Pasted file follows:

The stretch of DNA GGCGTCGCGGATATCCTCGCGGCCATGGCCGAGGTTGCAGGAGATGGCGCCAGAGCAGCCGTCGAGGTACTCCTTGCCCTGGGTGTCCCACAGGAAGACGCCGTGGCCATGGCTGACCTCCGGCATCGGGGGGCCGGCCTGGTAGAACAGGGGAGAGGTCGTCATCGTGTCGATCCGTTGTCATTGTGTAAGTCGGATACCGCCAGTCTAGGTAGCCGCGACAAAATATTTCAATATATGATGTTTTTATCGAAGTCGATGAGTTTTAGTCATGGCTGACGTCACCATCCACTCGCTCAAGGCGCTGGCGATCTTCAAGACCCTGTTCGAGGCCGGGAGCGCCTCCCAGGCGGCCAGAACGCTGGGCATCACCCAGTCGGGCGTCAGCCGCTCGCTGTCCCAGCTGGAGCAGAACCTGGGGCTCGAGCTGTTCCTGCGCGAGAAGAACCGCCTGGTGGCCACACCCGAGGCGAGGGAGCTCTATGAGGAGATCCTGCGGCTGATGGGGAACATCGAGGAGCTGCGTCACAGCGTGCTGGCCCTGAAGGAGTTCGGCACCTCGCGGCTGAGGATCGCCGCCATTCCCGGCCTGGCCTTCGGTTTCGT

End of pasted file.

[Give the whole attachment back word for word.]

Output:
The stretch of DNA GGCGTCGCGGATATCCTCGCGGCCATGGCCGAGGTTGCAGGAGATGGCGCCAGAGCAGCCGTCGAGGTACTCCTTGCCCTGGGTGTCCCACAGGAAGACGCCGTGGCCATGGCTGACCTCCGGCATCGGGGGGCCGGCCTGGTAGAACAGGGGAGAGGTCGTCATCGTGTCGATCCGTTGTCATTGTGTAAGTCGGATACCGCCAGTCTAGGTAGCCGCGACAAAATATTTCAATATATGATGTTTTTATCGAAGTCGATGAGTTTTAGTCATGGCTGACGTCACCATCCACTCGCTCAAGGCGCTGGCGATCTTCAAGACCCTGTTCGAGGCCGGGAGCGCCTCCCAGGCGGCCAGAACGCTGGGCATCACCCAGTCGGGCGTCAGCCGCTCGCTGTCCCAGCTGGAGCAGAACCTGGGGCTCGAGCTGTTCCTGCGCGAGAAGAACCGCCTGGTGGCCACACCCGAGGCGAGGGAGCTCTATGAGGAGATCCTGCGGCTGATGGGGAACATCGAGGAGCTGCGTCACAGCGTGCTGGCCCTGAAGGAGTTCGGCACCTCGCGGCTGAGGATCGCCGCCATTCCCGGCCTGGCCTTCGGTTTCGT